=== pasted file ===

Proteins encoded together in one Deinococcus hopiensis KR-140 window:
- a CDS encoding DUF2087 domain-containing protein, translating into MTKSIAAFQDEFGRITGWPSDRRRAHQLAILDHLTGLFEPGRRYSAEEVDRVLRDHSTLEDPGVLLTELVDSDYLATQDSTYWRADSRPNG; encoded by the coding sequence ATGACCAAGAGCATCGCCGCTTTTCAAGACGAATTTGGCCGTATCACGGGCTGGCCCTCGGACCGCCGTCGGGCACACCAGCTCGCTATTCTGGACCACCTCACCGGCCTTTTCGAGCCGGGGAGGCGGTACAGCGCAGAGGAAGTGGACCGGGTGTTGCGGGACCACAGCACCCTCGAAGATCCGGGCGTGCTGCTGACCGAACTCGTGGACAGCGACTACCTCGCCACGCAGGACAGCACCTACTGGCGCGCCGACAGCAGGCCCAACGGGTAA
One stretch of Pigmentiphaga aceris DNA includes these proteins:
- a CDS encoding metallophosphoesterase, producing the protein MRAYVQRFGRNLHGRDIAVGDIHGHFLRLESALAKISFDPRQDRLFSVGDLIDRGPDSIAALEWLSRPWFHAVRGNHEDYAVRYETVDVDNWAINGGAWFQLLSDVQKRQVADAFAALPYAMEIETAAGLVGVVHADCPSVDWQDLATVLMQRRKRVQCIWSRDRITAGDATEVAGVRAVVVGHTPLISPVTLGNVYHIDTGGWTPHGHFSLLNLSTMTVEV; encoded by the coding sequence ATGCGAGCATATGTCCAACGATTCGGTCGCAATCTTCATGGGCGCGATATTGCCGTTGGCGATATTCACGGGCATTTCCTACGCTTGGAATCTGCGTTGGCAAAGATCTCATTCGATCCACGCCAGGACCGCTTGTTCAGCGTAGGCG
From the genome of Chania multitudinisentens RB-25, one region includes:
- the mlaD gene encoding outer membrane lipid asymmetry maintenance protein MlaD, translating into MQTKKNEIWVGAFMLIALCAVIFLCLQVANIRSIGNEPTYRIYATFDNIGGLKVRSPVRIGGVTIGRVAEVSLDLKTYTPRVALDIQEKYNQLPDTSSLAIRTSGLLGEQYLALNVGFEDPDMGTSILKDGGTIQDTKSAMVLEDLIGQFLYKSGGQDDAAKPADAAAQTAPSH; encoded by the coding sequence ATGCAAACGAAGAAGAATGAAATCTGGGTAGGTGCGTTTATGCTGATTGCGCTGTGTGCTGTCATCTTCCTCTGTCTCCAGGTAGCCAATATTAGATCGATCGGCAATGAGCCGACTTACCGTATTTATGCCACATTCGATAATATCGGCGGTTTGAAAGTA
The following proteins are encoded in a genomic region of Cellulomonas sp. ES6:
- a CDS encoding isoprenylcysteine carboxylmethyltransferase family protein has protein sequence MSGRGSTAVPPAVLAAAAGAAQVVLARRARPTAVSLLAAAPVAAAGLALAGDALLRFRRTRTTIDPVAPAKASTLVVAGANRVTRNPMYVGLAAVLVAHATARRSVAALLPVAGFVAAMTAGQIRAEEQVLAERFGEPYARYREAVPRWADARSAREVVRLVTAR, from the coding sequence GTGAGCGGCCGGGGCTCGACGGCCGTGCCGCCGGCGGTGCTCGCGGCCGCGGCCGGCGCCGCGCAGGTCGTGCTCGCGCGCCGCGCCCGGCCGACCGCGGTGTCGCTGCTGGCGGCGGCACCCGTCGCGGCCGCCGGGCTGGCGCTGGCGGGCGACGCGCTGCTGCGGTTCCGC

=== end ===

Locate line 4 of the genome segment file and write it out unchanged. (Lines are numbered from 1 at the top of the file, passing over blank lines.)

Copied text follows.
- a CDS encoding metallophosphoesterase, producing the protein MRAYVQRFGRNLHGRDIAVGDIHGHFLRLESALAKISFDPRQDRLFSVGDLIDRGPDSIAALEWLSRPWFHAVRGNHEDYAVRYETVDVDNWAINGGAWFQLLSDVQKRQVADAFAALPYAMEIETAAGLVGVVHADCPSVDWQDLATVLMQRRKRVQCIWSRDRITAGDATEVAGVRAVVVGHTPLISPVTLGNVYHIDTGGWTPHGHFSLLNLSTMTVEV; encoded by the coding sequence ATGCGAGCATATGTCCAACGATTCGGTCGCAATCTTCATGGGCGCGATATTGCCGTTGGCGATATTCACGGGCATTTCCTACGCTTGGAATCTGCGTTGGCAAAGATCTCATTCGATCCACGCCAGGACCGCTTGTTCAGCGTAGGCG